Week one has been full of incredible learning experiences and some super soggy feet. I promise you, walking in waders in three feet of water is much more difficult than it looks. My favorite thing I learned this week is that the best way to keep a Blanding’s from pulling their head back into their shell is by holding their hand! I have also become very used to turtles peeing on me, and I only spent three days in the field. I am proud to say that I only fell one time in my waders, but I am not proud to say that it was on land, not even in the water… In all seriousness, though, I cannot wait to see what this summer brings. All of the biologists who work at the Lake County Forest Preserve are extremely passionate, knowledgeable and caring. Lauren has been an incredible mentor, showing me all the ropes in the field and in the lab.
My number one goal this summer is to learn more about what diseases are affecting the Blanding’s population and to see if there is a certain demographic they are impacting. I am also looking forward to applying some of the skills I learned in my elective course this year, Reptile Medicine and Surgery. This is going to be a great summer!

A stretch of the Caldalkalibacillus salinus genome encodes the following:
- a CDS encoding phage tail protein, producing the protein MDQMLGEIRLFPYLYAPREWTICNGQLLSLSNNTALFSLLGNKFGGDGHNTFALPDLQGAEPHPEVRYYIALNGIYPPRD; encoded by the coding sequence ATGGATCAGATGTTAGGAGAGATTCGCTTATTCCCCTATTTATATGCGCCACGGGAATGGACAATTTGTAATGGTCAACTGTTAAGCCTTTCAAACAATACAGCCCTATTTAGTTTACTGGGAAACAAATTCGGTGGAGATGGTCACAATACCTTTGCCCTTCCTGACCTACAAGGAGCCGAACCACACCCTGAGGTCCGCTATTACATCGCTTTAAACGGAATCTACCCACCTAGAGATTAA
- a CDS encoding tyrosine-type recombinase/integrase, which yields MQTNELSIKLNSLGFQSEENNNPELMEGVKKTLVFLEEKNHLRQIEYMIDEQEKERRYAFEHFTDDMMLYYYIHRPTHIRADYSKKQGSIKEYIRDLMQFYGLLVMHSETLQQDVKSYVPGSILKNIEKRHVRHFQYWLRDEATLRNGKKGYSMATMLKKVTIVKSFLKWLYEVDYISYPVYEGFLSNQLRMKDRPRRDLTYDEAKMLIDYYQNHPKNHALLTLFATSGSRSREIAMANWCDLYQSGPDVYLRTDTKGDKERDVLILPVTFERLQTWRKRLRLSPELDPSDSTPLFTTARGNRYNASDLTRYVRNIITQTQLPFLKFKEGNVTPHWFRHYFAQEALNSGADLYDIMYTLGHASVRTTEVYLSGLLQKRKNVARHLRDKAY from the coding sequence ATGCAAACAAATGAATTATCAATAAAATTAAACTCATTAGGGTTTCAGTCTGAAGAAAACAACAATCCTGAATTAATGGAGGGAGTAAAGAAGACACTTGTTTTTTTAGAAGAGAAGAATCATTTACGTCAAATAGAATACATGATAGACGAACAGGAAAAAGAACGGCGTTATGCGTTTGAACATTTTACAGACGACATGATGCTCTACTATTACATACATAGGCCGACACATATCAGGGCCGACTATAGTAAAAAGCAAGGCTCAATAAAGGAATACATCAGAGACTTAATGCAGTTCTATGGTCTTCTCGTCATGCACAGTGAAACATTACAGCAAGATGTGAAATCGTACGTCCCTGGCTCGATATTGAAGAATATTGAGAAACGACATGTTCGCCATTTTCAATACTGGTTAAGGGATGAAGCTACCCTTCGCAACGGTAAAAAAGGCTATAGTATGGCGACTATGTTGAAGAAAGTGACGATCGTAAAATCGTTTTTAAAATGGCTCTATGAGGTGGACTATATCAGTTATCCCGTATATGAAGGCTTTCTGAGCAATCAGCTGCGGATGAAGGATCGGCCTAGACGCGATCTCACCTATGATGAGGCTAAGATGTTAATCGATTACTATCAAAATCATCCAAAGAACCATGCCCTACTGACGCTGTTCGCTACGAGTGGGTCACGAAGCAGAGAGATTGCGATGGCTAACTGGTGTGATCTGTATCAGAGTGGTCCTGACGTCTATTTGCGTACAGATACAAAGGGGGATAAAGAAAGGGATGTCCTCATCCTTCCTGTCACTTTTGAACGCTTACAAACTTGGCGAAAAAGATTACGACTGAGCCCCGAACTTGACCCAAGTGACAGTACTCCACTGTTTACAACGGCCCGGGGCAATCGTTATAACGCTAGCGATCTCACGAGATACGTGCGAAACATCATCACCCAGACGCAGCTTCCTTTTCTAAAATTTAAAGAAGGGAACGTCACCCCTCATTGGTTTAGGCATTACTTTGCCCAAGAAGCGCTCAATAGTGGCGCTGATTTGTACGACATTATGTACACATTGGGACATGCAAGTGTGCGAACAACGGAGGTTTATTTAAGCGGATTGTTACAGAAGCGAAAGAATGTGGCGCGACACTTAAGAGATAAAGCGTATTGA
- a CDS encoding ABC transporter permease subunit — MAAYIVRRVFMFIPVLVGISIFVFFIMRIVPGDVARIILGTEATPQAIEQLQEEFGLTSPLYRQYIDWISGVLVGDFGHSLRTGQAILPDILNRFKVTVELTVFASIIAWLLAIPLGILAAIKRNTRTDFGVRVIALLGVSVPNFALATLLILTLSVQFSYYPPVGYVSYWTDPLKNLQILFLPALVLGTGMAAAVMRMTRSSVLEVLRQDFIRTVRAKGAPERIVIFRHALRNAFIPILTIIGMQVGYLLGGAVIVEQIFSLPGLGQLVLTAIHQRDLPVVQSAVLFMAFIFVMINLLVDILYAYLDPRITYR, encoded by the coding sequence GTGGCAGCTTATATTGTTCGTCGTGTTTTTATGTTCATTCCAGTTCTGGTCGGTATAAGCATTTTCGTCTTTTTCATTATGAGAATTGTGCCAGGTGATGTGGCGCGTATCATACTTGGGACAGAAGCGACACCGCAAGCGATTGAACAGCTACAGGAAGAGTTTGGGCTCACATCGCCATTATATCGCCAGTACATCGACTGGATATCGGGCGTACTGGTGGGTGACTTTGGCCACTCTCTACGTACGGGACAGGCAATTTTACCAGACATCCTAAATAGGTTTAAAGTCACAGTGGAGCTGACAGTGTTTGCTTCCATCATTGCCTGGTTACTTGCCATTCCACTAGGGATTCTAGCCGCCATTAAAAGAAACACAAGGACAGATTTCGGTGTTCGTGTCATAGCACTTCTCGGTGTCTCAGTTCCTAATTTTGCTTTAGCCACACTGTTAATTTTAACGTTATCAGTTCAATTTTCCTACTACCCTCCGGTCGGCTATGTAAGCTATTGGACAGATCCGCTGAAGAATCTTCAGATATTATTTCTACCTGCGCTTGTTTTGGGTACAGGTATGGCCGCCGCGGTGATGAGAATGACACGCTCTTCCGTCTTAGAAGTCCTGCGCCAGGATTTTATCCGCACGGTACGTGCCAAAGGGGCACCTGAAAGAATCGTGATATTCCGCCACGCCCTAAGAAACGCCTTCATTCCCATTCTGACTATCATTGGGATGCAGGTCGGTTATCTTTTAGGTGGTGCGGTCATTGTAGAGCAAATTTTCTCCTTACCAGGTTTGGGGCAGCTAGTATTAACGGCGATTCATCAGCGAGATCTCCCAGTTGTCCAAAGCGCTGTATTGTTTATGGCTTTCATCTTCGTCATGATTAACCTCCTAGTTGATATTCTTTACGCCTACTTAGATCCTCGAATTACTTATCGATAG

Follow Us Forward
We are excited to share our journey with you as we attempt to perfect the skills of walking in waders, tracking and trapping, and doing all things possible to save a species. Want to contribute to conservation efforts yourself? It’s easy. You can do things like keeping your cats indoors, conserve water and reduce and recycle whenever possible, prevent the spread of invasive species, and simply break for turtles when you are driving on the roads! Find out more ways you can help, from LCFPD Blanding’s Turtle Recovery Program as well as learn about the Adopt-a-Turtle Program with the following link (shameless plug): https://www.lcfpd.org/conservation/blandings-turtle-recovery-program/
Our Camera Roll:
Total Turtle Tally:
An ongoing tally of the total amount of turtles we have sampled